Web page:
Over the last 27 years, the Holy Apostles Soup Kitchen (HASK), located at 28th St. and 9th Ave. in Manhattan, has served more than seven million hot nutritious meals to those in need.
Even when the church suffered a devastating fire in 1990, it still found a way to continue serving all who came to its doors every weekday, including holidays. From 10:30 a.m. to 12:30 p.m., anyone is welcome – no questions asked and no strings attached.
But just as with other food programs throughout the nation, the recession has taken its toll. While the number of people needing food continues to grow, funding sources continue to plunge. Hence, the idea of an annual Christmas Spectacular to benefit the soup kitchen was born, the brainchild of Holy Apostles parishioner, Gary Morse.
On Dec. 16, well over a hundred people packed the church for this festive event that began with a silent auction in which attendees could select the perfect holiday gift for a loved one (or themselves) while socializing and enjoying delicious refreshments.
Then it was on to the entertainment. Among the featured artists was funny lady and actress Susan Campanaro, who appeared in “The Sopranos.” Decked out as her nightclub persona Lavinia Draper, she not only fulfilled the duties as the evening’s hostess, but brought down the house with her rendition of “Santa Baby” sung beguilingly to Sal, the tap dancing Santa.
Another huge crowd pleaser was Eddie Allen and the Jazzy Brass. Allen’s original arrangements of holiday favorites performed by this outstanding six-member brass band had everyone nodding their heads and tapping their toes. One Latin number proved so irresistible that many audience members leapt to their feet and formed a joyous conga line.
Commenting on why it meant so much to him personally to volunteer his talent that evening was the band’s french hornist, Mark Taylor, who has family roots in the Caribbean. “There are a lot of things you can give money to, but finding a way to do something concrete that will actually help somebody seems more difficult,” he stated. “Especially as a musician, when you perform for people you are giving a certain kind of a gift above and beyond the time and energy expended,” he continued. “I think that makes it a more special contribution than just sending a check.”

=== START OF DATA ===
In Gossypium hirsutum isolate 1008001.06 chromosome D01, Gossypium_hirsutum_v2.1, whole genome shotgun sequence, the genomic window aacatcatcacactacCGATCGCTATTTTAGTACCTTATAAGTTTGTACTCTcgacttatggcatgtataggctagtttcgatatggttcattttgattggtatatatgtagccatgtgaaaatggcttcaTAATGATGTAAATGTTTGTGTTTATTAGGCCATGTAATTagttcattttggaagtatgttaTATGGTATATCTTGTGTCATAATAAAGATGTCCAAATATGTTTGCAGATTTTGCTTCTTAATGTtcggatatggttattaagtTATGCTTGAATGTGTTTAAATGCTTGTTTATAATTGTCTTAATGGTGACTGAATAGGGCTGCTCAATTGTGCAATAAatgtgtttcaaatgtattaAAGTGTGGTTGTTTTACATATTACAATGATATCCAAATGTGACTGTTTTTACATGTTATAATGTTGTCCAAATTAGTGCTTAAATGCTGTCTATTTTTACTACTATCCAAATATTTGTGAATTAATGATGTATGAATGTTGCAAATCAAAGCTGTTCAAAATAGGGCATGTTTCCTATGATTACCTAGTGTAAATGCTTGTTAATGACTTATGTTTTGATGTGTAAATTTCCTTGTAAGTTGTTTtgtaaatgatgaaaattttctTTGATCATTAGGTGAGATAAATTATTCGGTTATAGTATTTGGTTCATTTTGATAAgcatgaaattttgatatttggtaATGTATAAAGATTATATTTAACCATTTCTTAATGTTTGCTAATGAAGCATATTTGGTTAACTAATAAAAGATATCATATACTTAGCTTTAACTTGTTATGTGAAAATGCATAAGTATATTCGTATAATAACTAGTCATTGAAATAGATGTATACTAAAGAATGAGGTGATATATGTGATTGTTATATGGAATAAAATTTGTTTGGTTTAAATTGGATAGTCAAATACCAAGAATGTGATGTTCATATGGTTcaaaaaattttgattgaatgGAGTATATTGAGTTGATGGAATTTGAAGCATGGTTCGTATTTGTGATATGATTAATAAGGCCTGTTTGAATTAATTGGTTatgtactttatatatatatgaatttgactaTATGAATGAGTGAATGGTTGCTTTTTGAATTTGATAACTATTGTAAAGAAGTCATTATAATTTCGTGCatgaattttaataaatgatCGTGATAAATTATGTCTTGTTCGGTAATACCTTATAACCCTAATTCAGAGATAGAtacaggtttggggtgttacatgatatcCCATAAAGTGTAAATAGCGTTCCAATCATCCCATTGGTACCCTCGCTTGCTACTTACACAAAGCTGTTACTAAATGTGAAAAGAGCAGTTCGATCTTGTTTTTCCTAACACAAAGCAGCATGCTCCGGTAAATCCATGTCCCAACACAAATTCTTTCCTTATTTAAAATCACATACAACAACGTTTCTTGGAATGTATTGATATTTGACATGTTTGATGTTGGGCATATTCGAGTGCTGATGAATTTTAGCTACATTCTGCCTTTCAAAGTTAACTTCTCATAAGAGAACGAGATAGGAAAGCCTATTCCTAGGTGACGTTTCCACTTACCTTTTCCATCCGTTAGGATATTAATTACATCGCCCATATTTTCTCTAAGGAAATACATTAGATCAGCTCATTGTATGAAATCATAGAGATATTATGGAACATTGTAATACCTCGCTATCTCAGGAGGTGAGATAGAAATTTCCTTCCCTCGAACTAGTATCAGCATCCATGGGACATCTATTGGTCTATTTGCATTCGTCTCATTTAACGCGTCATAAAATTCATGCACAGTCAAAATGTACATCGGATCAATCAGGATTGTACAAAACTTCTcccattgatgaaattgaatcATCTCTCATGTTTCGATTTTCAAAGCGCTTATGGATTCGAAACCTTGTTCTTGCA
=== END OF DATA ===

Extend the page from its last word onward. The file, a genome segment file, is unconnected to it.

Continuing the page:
On hand, too, were the noted Broadway actor Michael Cumpsty and Thomas Cahill, author of A Saint on Death Row: The Story of Dominique Green. They read selections from W.H. Auden’s classic Christmas poem “For the Time Being: A Christmas Oratorio,” and C.S. Lewis’ satirical essay “Xmas and Christmas: A Lost Chapter from Herodotus.”
The audience was also treated to a performance of “Hard Candy Christmas” from the Broadway hit “The Best Little Whorehouse in Texas,” sung by Barbara Ann Davison, joined by Linda Gibson and Marcia Wallace, as well as a Stephen Sondheim number from “Follies,” sung by Will Trice, Elizabeth Clinard, Nicole Halton and William Ferguson. And, of course, what church gala would be complete without a performance by the Sunday School children? Joined by Gary Morse with Julia Kramer on piano, they sang Lennon and Ono’s “Happy Christmas.”
Rounding out the evening’s entertainment was John Grammer’s rendition of Mozart’s “Clarinet Concerto K. 622” and Jon Froehlich’s madcap performance from Plautus’ play “Menaechmi.” Michael Rice was the evening’s piano accompanist.
With Lucy Sexton in charge of the silent auction and Diane Wondisford directing the performances, the Christmas Spectacular brought in more than $15,000. Every dollar will help ensure that HASK continues as a much-needed symbol of hope and a place of humanity, compassion, and dignity in the Chelsea area.
To learn more about the Holy Apostles Soup Kitchen, to make a contribution or volunteer, please visit www.holyap